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Food Chem Toxicol. 2002 Oct;40(10):1375-81.

Isomaltulose (Palatinose): a review of biological and toxicological studies.

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TNO Nutrition and Food Research, Zeist, The Netherlands.


Isomaltulose is a natural occurring disaccharide composed of alpha-1,6-linked glucose and fructose. Commercial isomaltulose is produced from sucrose by enzymatic rearrangement and has been used as a sugar in Japan since 1985. It is particularly suitable as a non-cariogenic sucrose replacement and is favorable in products for diabetics and prediabetic dispositions. In vivo studies with rats and pigs indicate that isomaltulose is completely hydrolyzed and absorbed in the small intestine. This is supported by in vitro studies showing that intestinal disaccharidases from various species (including man) can hydrolyze isomaltulose. The rate of hydrolysis, however, is very slow compared with sucrose and maltose. Thus, blood glucose and insulin levels in humans after oral administration rise slower and reach lower maxima than after sucrose administration. After absorption, fructose and glucose are metabolized as typical for these monosaccharides. From intravenous studies it can be assumed that any systemic isomaltulose would be hydrolyzed as well, or excreted in urine. In several subchronic toxicity studies, the administration of large doses (up to 7.0 and 8.1 g/kg body weight/day in male and female rats, respectively) of isomaltulose, did not result in adverse effects. Isomaltulose induced neither embryotoxic or teratogenic effects in rat foetuses, nor maternal toxicity at levels up to 7 g/kg body weight/day. Isomaltulose was non-mutagenic in the Ames test. As hydrolysis in the small intestine is complete, even high levels of isomaltulose are well tolerated in animals and humans. In studies with healthy as well as diabetic subjects high doses up to 50 g were tolerated without signs of intestinal discomfort. On the basis of the data reviewed it is concluded that the use of isomaltulose as an alternative sugar is as safe as the use of other digestible sugars consisting of glucose and fructose.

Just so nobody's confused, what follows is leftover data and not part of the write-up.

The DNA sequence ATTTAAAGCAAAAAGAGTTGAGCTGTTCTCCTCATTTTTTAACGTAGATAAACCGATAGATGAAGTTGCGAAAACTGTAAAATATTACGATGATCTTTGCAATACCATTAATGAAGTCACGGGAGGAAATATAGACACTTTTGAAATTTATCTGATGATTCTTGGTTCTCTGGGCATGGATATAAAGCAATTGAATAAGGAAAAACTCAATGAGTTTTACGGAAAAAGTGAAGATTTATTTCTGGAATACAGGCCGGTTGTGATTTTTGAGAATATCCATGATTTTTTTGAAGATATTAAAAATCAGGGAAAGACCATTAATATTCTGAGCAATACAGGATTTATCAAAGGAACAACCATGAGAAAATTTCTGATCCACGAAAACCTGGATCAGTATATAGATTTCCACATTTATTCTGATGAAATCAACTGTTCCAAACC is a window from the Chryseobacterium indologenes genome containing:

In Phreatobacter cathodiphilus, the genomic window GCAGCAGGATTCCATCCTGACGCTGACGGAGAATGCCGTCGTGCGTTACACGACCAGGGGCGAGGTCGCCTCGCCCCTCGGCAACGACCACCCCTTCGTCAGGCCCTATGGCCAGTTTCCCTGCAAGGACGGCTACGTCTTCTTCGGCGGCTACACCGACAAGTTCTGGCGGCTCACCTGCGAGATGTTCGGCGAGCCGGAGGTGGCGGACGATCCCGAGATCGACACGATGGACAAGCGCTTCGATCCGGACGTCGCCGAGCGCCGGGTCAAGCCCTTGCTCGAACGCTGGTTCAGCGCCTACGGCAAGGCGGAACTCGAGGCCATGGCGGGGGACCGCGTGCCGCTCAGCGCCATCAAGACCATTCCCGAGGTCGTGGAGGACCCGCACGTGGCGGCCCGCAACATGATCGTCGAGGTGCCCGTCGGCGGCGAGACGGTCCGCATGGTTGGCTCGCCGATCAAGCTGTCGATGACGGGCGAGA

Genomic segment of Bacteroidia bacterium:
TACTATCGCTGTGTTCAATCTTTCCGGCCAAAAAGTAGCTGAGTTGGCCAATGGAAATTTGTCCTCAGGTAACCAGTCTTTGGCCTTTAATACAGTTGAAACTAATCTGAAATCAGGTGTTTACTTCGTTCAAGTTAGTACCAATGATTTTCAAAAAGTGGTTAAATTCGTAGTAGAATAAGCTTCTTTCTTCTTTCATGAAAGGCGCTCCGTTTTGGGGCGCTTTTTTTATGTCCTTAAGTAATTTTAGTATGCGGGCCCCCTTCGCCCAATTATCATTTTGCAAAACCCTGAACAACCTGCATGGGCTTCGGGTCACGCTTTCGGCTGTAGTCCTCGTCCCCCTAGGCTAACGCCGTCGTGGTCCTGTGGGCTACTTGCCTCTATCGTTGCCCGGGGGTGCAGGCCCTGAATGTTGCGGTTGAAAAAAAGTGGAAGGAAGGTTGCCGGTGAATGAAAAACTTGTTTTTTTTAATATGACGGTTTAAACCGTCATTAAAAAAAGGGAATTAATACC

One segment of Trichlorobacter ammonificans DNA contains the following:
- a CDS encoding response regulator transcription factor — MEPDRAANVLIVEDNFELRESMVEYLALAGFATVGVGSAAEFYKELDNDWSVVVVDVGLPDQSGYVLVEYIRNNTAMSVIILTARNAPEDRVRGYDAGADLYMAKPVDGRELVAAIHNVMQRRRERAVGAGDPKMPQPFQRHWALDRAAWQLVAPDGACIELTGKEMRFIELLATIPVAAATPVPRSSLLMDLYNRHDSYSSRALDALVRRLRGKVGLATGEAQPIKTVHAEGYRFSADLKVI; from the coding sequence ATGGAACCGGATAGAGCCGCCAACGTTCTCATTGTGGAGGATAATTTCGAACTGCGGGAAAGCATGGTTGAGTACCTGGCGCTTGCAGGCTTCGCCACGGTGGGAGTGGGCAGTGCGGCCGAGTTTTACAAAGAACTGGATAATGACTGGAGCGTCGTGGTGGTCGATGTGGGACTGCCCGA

[Indexed for MEDLINE]

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